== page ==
We chose them in December, the year before we got married. They were sitting inside the warm store, such a comfort contrasting with the cold outside, hidden from the spring-winter cusp weather, alone, silver and smooth, waiting to mean something.
They were inside the drawer by the bookcase in the living room, catching light a few times a week when we needed a pen or a scissor or a bookmarker, hearing glimpses of the sounds of our then-new house: your singing along to that old broken radio that only had one station, the stove’s blip telling us our special lasagna was ready, that soap opera you never admitted to love watching.
Then they were in your little cousin’s hand, down the aisle, the center of attention, the main attraction. They listened to our vows, as I promised to always read your favorite books, to not burn the lasagna anymore, to let you sleep late on Sundays, to not get so drunk on wine you have to carry me home, to never forget to kiss goodnight, to loving you for life. They listened to you promise to buy a new radio, to wash the dishes when I was tired, to tell me you love me even when you wanted to sleep, to not be mad if I forgot our anniversary, to always carry me home.
They watched us hug and thank our relatives and friends, drink and kiss, dance and kiss more; they were the single witnesses to our wedding night.
It was there when you tried to fix the radio, when it broke again and when you finally got a new one; when you burned your hand because I left the oven on too long, when I turned all the pages to your favorite books, when you put my hair behind my years to kiss me when I got home, when you held my hair as I threw up wine after you carried me home. They watched, each from one edge of the sink, you washing and me drying, every single night after dinner. They met again daily, when you held my hand. They watched us keep our vows and break them, too. They were there through the years, as the only vow that mattered was kept.
It was there when I held a pregnancy test, and another, and another, until I was sure. They were there when I grabbed your hand and asked you to sit down, when you hugged me out of explosive happiness, when I dried your tears. It hung on my necklace for a few months because it didn’t fit my fingers, and it watched me push and push and scream. It was there when you first held our daughter, when she first grabbed your finger and your eyes were filled with tears. Through the sleepless nights holding bottles or reading children’s books, the glue and crayons midst school projects, the first days of classes when our hands were let go of and all the firsts that came after that.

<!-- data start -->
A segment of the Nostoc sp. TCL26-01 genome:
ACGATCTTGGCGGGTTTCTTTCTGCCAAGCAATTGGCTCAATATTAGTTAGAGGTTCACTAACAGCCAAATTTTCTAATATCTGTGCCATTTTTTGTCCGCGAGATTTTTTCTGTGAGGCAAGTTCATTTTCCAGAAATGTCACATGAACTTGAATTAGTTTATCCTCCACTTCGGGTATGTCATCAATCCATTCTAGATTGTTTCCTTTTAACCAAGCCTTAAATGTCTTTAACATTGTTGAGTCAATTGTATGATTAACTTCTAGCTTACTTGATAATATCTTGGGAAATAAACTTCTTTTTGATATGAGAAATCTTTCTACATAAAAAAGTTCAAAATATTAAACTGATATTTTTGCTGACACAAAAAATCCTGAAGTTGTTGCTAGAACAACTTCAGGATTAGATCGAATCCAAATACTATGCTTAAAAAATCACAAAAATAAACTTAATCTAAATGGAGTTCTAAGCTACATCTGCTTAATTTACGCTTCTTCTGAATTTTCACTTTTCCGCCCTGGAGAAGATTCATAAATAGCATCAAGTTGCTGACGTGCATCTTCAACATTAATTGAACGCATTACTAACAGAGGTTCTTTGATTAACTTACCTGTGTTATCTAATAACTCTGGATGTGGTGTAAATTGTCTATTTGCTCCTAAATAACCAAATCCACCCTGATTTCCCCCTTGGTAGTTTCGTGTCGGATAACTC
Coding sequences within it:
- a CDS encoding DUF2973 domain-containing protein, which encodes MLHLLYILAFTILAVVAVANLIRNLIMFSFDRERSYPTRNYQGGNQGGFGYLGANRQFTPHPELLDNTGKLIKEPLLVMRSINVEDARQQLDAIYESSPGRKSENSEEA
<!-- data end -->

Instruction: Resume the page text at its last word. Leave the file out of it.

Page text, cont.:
They were there the last time I held your hand, after the movie that Sunday night. It was there as you stroke my hair before you slept, and as I handed you your glasses before you went to work in the morning.
Then it was in the car, holding the wheels, and in the ambulance, and in the hospital, and in the morgue. Then it was a few feet under, buried with you, so far from its other half.
Mine was still there, through getting casseroles and flowers, making a bed just for one, giving your clothes away. It was there through my breaking, and through my being glued back together.
From inside the glass at a jewelry store in cold December, waiting to mean something, to under the earth, a reminder of what I lost. And of what I was lucky to have.
They meant good night kisses, special lasagna, fixed radios, favorite books. They meant the magic of being in love and young, dreaming of a beautiful life, and the unremarkable magic of growing up together to see it, far more beautiful than anyone can dream.
Two wedding rings, in a jewelery store, waiting to mean something.
I’m still keeping the vow that mattered.
I love you just as much as I did that cold December day.